The 1850 census record, however, does not mention a “Harry” Green, but instead shows a “Harvy” Green. Furthermore, the Mary Ann of the 1850 census record could not have married a Harry (or Harvy) Green in 1842, because she has been shown to have married James Lee in 1843 in Tazewell County. Although Harvey Green’s age and place of birth in the 1850 census record matches that of Harry Dick, that alone is not sufficient to identify them.

In this cropped image from a page of the 1850 U.S. Census of Peoria, we see the household of Harvy and Mary Ann Green, which included Mary Ann’s children George W. Lee, 5, and Juliett Lee, 4, a certain Richard Toombs, 41, and Mary Ann’s three brothers Charles W. Shipman, 23, David Shipman, 24, and Thomas G. L. Shipman, 16.

As an interesting aside, Mary Ann’s son George W. Lee later married Mary Jane Costley, daughter of Benjamin and Nance (Legins) Costley of Pekin and sister of Pvt. William Henry Costley of the 29th U.S. Colored Infantry, Co. B. George himself also served in a colored regiment during the Civil War, but in George’s case he ended up being assigned to the 55th Massachusetts Colored Infantry, Co. H. Thus we see that Pvt. Thomas Shipman was related to the Costleys of Pekin.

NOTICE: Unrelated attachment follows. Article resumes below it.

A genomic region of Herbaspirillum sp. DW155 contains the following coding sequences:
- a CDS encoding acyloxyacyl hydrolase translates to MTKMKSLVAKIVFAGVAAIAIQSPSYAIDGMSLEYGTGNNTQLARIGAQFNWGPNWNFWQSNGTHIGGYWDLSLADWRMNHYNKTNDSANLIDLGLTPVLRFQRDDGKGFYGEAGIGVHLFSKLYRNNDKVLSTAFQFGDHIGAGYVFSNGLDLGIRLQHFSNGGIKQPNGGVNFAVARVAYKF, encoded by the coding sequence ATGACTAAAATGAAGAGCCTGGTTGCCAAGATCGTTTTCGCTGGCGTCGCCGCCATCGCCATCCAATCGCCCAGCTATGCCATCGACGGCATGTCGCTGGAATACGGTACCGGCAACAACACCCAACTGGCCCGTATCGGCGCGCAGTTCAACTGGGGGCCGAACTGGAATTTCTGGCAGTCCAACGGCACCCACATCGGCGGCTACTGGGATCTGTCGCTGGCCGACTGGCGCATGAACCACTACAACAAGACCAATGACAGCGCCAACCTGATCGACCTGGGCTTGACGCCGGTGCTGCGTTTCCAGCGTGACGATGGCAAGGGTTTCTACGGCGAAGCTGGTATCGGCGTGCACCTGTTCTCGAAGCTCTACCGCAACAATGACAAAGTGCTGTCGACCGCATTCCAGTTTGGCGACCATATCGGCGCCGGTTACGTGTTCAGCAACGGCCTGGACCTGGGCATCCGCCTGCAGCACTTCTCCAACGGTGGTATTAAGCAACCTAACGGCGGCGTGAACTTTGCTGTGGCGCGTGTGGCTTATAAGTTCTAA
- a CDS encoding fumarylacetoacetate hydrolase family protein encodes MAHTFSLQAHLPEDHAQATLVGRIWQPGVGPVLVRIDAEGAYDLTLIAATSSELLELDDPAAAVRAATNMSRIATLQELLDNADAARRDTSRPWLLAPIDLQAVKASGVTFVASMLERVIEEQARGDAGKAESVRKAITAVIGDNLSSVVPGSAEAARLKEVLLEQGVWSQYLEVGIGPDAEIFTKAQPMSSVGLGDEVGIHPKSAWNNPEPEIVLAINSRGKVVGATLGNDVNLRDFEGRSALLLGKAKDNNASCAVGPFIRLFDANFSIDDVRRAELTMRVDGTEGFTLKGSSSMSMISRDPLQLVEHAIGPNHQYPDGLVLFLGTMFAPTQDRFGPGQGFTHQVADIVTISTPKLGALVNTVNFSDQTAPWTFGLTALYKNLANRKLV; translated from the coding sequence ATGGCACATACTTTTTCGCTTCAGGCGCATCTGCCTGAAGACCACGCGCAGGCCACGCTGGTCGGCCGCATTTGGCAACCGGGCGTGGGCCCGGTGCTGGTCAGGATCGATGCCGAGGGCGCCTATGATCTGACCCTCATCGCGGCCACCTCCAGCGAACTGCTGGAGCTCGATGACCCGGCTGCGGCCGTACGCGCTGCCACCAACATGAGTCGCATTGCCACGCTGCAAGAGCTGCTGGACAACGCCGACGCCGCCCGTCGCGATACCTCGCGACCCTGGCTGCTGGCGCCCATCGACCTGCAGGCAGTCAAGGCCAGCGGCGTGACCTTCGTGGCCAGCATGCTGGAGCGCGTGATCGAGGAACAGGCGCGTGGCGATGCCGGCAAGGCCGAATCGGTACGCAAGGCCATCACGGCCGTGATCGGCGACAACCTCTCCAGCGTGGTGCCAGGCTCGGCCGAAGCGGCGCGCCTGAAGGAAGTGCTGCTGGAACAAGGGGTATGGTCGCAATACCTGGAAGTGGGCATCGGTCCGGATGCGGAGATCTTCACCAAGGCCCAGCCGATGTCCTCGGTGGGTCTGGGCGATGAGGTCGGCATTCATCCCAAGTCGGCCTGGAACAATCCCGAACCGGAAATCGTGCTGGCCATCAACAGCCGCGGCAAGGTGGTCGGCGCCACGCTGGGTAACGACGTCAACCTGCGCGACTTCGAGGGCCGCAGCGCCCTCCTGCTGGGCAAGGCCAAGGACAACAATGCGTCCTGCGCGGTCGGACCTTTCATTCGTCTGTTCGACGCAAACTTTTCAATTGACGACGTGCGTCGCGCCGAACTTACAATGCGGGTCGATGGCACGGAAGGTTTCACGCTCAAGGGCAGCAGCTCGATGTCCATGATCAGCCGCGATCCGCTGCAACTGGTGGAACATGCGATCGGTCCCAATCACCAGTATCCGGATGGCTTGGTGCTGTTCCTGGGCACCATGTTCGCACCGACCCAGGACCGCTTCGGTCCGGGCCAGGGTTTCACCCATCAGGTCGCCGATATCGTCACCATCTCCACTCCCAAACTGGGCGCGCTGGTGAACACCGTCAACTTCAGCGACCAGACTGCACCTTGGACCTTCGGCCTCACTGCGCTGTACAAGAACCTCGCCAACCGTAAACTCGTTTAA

Thomas was also related by marriage to the Ashbys of Liverpool Township, Fulton County, who provided four men to the 29th U.S.C.I. Peoria County marriage records show that David Shipman, who was Thomas’ brother, married Elizabeth Ashby on 28 Jan. 1849. From available records on the Ashby family, it seems most probable that Elizabeth was a sister of Pvt. Nathan Ashby of Pekin, of the 29th U.S. Colored Infantry, Co. G., one of four Ashby men of Pekin who served in Co. G. Nathan himself was very probably a son of Fulton County’s first African-American physician, Dr. James Ashby (1808-1850). Illinois state census records for 1855 indicate that David and Elizabeth had a son, born circa 1850, but nothing is known of that son’s identity.

After his enumeration in the 1850 U.S. Census, Thomas Shipman next appears in Peoria County marriage records, which show that on 27 June 1859, he married Martha Ann Powell, born circa 1840 in Indiana. Then the U.S. Census returns for the city of Peoria, dated 5 July 1860, show Thomas Shipman, 21, laborer, born in Illinois, with Martha A. Shipman, 20, born in Indiana, married within the year, and Franklin Shipman, 3 months old. Thomas, Martha, and Franklin are all classified as “mulatto” and unable to read or write. The 1863 Peoria City Directory lists Thomas as a laborer then residing at 77 S. Washington St.